Hosting Control Center

This takes you to the Hosting Control Center. On the right, you'll see a list of Applications. Click on WordPress.

WordPress Info

This will take you to another page which gives you information about WordPress, along with an INSTALL NOW! link at the bottom of the page. Click on it.

Choose Plan

On this screen, you're asked to choose which domain name you want to use for the installation. Once you choose it, click on the Next button at the bottom of the page.

Step 3

Normally, the next step is to choose hosting, but since I already have an account with GoDaddy, the process jumps to Step 3, In this step, the user name is created for you. You can edit the Database Description and you'll need to choose a password. Click on the Next button at the bottom of the page.

Step 4

Here, you can use the default WordPress directory, create your own or install the software to the root directory. When you're done, click on the Next button at the bottom of the screen.


In this step you set up the configuration and choose the Administrator name and Password. I recommend using strong passwords for both. I also recommend using alphanumeric characters. Never use "admin" for the Administrator name. This will make it easier for hackers to gain entry to your installation.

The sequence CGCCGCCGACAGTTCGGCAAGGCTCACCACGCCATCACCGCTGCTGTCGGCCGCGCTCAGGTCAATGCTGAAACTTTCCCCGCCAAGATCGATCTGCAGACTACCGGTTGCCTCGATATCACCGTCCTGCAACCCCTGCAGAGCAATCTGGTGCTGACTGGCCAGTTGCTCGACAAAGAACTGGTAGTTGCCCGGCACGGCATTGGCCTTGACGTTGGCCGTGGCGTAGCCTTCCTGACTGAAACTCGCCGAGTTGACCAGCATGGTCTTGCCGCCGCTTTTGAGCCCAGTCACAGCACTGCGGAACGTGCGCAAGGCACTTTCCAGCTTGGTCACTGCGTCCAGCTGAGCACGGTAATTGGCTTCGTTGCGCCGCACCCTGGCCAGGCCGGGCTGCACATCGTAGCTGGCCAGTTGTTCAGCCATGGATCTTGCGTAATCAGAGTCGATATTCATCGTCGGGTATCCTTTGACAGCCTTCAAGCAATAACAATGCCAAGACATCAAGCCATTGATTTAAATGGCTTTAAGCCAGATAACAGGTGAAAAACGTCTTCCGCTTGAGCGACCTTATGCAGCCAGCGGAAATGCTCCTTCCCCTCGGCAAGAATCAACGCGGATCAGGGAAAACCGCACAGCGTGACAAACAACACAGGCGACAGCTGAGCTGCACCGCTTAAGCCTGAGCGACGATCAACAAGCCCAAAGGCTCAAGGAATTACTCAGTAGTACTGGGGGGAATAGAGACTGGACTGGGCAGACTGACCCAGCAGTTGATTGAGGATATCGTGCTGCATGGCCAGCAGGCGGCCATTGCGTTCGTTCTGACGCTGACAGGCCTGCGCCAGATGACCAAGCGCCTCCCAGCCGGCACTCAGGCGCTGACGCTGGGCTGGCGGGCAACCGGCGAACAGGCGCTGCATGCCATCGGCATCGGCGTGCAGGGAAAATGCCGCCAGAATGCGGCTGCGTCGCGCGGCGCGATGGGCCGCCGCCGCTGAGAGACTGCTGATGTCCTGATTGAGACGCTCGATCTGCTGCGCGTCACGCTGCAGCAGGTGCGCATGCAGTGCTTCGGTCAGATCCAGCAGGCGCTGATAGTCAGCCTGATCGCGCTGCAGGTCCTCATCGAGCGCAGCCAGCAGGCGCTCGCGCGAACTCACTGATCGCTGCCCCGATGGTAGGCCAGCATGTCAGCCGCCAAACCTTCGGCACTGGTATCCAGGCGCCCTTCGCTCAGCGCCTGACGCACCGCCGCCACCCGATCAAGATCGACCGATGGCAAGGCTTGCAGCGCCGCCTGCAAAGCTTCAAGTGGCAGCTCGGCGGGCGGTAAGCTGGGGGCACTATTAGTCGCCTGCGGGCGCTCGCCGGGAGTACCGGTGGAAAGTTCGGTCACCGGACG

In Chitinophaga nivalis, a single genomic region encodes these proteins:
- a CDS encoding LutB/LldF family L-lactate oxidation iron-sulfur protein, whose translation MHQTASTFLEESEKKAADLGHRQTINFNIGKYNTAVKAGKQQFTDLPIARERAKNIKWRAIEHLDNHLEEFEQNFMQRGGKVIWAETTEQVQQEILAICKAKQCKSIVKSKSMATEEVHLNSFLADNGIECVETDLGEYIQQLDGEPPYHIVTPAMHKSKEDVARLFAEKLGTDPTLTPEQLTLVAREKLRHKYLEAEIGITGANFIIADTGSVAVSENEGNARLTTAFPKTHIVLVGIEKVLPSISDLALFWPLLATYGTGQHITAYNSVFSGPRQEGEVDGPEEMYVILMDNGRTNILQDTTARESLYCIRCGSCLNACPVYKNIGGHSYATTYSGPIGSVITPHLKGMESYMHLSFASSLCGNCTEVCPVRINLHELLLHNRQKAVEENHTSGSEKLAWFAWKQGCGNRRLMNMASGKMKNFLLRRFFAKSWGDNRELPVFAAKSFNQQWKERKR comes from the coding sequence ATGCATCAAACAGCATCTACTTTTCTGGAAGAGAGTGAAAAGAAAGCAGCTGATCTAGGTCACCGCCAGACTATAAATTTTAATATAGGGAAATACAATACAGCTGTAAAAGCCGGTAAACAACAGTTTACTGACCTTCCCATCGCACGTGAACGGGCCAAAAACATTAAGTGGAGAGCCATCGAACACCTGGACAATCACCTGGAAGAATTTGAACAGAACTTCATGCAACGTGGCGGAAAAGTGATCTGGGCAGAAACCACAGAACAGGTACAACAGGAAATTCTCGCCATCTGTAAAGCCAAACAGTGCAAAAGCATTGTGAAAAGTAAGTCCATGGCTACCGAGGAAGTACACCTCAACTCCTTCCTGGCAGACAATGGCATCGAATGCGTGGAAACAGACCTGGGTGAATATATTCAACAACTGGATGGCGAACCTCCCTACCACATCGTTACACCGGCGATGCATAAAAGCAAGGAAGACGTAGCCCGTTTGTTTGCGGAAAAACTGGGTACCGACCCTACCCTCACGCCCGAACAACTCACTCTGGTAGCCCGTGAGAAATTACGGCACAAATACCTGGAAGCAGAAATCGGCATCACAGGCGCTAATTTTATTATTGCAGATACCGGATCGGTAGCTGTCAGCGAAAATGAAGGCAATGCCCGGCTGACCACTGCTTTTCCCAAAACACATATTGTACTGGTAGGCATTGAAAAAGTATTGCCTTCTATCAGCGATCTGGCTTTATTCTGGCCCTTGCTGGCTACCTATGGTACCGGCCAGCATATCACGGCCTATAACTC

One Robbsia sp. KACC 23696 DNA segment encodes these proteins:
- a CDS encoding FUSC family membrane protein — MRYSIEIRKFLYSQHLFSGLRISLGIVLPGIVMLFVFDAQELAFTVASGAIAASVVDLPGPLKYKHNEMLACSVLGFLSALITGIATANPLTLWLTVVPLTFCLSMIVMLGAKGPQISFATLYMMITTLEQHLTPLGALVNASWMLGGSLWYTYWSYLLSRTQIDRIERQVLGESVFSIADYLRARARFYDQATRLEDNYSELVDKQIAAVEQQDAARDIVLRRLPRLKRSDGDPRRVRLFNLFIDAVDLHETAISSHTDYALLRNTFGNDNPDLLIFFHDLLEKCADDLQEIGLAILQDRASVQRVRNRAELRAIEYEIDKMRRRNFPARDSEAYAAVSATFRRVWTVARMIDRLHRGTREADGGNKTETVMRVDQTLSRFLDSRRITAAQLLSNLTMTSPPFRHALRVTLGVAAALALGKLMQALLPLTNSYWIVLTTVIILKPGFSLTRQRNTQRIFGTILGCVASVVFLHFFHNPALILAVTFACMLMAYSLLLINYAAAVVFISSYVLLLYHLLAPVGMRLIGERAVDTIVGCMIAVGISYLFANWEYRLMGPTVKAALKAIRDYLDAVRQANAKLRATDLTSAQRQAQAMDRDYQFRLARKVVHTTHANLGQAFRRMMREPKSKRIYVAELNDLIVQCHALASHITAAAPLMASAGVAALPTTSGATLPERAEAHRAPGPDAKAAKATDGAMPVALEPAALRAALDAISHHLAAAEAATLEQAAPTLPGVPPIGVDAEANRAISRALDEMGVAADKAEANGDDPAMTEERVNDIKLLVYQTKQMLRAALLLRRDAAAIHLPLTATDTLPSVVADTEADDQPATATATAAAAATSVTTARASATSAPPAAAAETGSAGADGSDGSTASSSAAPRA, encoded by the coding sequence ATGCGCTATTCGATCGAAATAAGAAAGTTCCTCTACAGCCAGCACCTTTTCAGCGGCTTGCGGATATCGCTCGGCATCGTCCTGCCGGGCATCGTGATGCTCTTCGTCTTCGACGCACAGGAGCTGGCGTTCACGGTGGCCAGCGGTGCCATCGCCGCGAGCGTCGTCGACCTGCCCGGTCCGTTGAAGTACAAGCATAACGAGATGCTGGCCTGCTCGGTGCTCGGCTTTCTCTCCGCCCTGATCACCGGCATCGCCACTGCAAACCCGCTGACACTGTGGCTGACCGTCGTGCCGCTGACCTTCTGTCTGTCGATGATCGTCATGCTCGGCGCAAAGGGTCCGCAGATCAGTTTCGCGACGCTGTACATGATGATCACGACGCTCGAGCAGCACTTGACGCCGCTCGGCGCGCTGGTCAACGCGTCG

Last Step

Once you've entered in all your settings and your email address, you'll get the following message. Your account will be created on the GoDaddy server and you'll receive an email message when it's complete. After that, you'll be able to access WordPress and start learning how to use the program. For now, we'll move onto the next area in this article, where you'll learn how to do a manual installation.

Manual WordPress Installation

In this section, you'll learn how to do a manual installation of WordPress 3.1.1.

The first thing you need to do is to download the latest version of WordPress, which you'll find here.

When installing WordPress, a common document is the famous five minute installation, which is found here. The only problem with the instructions is that they tell you to enter in the database information in step four of the installation process, but this is a cumbersome way of installing the program. It's better to create the database first, before you begin to upload the program.

Here's the process I use: In GoDaddy (and other hosts are very similar), you'll need to log into the Account Manager, then, in the Products section, click on Web Hosting. From there, you'll see a page with a Launch icon on it. Click on that.